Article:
talc powder

Talcum powder may be a staple in bathrooms throughout the country, but evidence of its association with ovarian cancer goes back to the early 1970s. Back then, scientists noted a possible connection between the use of talcum powder on female genitals and ovarian cancer. The scientists opined that the talc particles entered the reproductive tract through the vagina and made its way to the ovaries. The talc particles can remain trapped there for years. Those particles can cause inflammation and lead to the growth of ovarian cancer cells.

There have been various studies (including this one from Cancer Prevention Research, 2013) throughout the last few decades showing an increased risk of ovarian cancer of between 20 and 30 percent for women who used talcum powder on their genitals.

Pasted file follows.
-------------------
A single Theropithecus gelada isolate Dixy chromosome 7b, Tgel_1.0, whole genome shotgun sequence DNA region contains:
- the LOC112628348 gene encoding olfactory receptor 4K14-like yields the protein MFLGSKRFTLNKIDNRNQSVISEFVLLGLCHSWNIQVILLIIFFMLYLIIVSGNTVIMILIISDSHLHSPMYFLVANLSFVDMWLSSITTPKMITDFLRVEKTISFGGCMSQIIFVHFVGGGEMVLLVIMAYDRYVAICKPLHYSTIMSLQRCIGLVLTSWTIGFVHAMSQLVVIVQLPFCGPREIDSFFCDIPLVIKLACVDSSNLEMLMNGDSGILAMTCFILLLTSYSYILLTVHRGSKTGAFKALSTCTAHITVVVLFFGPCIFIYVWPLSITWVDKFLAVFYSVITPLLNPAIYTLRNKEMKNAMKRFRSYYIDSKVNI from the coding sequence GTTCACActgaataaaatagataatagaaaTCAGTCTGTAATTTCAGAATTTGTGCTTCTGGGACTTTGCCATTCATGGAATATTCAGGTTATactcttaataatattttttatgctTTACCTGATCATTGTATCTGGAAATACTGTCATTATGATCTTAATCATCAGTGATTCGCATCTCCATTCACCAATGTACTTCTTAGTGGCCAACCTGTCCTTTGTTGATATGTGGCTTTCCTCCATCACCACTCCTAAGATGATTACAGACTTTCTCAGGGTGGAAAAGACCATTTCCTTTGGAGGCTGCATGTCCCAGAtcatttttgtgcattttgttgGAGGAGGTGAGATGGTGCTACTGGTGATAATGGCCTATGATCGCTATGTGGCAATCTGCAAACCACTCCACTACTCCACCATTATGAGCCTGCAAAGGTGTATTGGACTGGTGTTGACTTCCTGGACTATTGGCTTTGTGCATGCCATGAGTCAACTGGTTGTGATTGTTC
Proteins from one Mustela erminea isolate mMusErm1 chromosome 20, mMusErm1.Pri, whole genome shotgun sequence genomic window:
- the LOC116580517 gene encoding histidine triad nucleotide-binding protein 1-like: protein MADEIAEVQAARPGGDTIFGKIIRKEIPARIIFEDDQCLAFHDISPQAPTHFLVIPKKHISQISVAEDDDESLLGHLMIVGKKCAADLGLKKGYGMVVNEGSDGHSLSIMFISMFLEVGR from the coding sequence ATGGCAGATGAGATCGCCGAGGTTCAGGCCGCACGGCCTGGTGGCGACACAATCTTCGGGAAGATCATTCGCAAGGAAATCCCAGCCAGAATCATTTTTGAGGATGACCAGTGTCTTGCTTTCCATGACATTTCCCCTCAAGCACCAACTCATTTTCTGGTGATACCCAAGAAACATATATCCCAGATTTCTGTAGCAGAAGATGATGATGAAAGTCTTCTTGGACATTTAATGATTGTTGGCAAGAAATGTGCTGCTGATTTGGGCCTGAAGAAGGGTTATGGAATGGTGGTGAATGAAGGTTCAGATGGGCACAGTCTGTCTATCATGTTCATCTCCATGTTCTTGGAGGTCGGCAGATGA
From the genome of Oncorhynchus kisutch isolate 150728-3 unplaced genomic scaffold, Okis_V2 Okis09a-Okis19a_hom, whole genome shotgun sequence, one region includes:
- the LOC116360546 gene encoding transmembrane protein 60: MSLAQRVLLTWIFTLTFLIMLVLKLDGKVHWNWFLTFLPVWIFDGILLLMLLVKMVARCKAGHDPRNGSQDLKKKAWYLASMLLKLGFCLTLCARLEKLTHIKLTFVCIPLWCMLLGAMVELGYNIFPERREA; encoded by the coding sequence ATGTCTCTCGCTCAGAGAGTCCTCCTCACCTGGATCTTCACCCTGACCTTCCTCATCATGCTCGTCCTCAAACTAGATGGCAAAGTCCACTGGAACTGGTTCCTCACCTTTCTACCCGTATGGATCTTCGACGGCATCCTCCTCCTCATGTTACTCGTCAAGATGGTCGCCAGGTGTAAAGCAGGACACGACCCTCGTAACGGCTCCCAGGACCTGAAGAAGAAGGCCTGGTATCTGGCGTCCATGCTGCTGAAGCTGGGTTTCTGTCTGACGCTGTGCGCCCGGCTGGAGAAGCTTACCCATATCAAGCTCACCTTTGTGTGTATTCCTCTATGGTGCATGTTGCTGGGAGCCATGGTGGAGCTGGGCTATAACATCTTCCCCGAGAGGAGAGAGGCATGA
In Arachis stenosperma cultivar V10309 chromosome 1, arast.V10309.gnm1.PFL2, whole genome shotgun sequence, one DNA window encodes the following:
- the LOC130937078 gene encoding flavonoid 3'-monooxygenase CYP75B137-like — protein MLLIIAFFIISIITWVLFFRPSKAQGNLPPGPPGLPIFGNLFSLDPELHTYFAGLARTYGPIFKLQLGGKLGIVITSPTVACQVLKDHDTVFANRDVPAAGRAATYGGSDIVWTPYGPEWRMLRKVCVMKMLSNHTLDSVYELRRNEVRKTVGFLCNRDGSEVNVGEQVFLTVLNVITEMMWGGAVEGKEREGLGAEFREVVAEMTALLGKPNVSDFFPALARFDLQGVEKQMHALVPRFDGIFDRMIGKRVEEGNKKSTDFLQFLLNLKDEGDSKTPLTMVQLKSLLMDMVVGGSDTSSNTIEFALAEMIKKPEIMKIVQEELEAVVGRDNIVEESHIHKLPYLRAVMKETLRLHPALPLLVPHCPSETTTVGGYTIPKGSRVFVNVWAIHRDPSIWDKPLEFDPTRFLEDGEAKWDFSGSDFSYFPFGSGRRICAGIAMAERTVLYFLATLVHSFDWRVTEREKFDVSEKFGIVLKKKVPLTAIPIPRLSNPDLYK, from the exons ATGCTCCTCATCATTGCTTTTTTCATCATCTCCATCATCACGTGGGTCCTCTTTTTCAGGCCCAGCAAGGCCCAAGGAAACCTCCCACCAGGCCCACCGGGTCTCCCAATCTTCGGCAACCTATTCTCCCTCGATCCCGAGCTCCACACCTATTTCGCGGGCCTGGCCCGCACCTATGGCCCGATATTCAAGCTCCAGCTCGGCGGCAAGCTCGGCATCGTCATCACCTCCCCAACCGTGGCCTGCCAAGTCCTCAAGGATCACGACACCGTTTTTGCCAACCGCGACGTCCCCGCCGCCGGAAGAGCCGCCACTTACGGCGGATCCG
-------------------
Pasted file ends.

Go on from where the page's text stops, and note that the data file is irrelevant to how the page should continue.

There have been some very large verdicts against Johnson & Johnson (manufacturer of talcum powder) in the last few months. They were just ordered to pay $55 million to a South Dakota woman who blamed her ovarian cancer on years of talcum powder use. Her lawyers stated that internal Johnson & Johnson documents showed the company was aware of the studies liking the powder to ovarian cancer since the 1970s. Instead of giving a warning, they continued to target their product at groups most at risk of developing ovarian cancer.

This comes after another large verdict ($72 million) in February. In 2012, after years of petitions, negative publicity, and threats of boycotts, Johnson & Johnson eliminated certain ingredients, namely 1,4-dioxane and formaldehyde, both considered probably human carcinogens.

If you or a family member was diagnosed with ovarian cancer after using a talcum powder product on a regular basis, feel free to contact us.